Amy is an avid permaculture gardener, writer, and educator with a varied background in home-scale food production. Amy’s current adventure is transforming a 3-acre property into a micro-farm with her husband and mischievous farm cat. She shares her expertise and adventures in permaculture gardening at TenthAcreFarm.com. In her latest book, The Suburban Micro-Farm, Stross reveals how to take gardening to the next level by showing you how to transform your suburban yard into a suburban farm. Read on to learn more and enter below to win a copy from Chelsea Green Publishing.
1. For those of our readers who are unfamiliar with the concept of a suburban micro-farm – what exactly is it, in a nutshell?
For many, the word farm brings to mind a rural landscape, but we are seeing some changes today in how land is used. Nowadays, half of all Americans live in the suburbs and half of all people in the world live in cities. Once-fertile land is being gobbled up and turned into housing developments at an accelerated rate.
Recently, there has been a rising interest in reclaiming a portion of lawn to grow food for the household. These suburban ‘micro-farms’ have taken on a different look than their rural counterparts to match the lifestyle and challenges of their modern caretakers.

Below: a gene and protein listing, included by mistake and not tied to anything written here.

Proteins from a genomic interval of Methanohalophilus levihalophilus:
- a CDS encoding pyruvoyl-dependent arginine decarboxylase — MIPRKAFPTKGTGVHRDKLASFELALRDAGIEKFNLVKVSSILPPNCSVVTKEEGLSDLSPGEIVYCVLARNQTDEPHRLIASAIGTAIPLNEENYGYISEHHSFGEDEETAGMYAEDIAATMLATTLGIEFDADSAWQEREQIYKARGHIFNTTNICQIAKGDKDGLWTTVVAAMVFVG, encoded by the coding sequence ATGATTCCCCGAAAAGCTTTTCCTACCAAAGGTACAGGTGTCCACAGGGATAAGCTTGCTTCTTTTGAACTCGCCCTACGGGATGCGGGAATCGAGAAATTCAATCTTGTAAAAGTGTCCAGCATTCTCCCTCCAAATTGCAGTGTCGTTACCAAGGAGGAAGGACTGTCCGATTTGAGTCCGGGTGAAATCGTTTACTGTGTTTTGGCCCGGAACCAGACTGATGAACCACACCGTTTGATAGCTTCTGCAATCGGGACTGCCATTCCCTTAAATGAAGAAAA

2. How does his book help us to create a beautiful, edible yard with only 15 minutes a day? What features in the book will readers find particularly useful and helpful?
It’s true that the more time spent doing something, the more you get out of it. But that doesn’t mean part-time micro-farmers can’t pull off a successful garden. It’s all a matter of making sure your expectations match reality. I suggest spending 15 minutes a day in the garden.
It could be seven minutes of weeding while drinking your morning coffee and eight minutes of watering with your after-work happy hour drink. Or maybe seven minutes are spent in the morning to seed another row of carrots, while in the evening eight minutes are spent harvesting lettuce for a dinner salad.
Spending 15 minutes does a lot of things: It keeps gardening in the daily routine even though you’re busy. It eases anxiety about what “should” be happening in the garden. The daily routine helps you avoid waiting until you have that perfect, uninterrupted long window of time. (Rarely happens!)
Spending 15 minutes a day allows you to see the subtle changes of a garden throughout the season. You get to experience the transformational nature of a garden and connect to the essence of the growing process, not just the outcome.
With 15 minutes a day, you also get to catch when things need attention. Maybe you wouldn’t have known how dry the garden soil was if you hadn’t been out there weeding. It gives you a chance to notice signs of pest or disease before it becomes too overwhelming.
The 15-minutes-a-day garden is just one tool that I share in The Suburban Micro-Farm. Readers will also learn tips for dealing with their specific challenges (poor soil, shade, sloping land, etc.). They’ll learn how to get organized for planning and planting, how to spot problems and troubleshoot, ideas to manage water for no-work irrigation, how to grow fruit crops in a more natural way, and so much more.
3. What sets this book apart from the other gazillion books of gardening out there?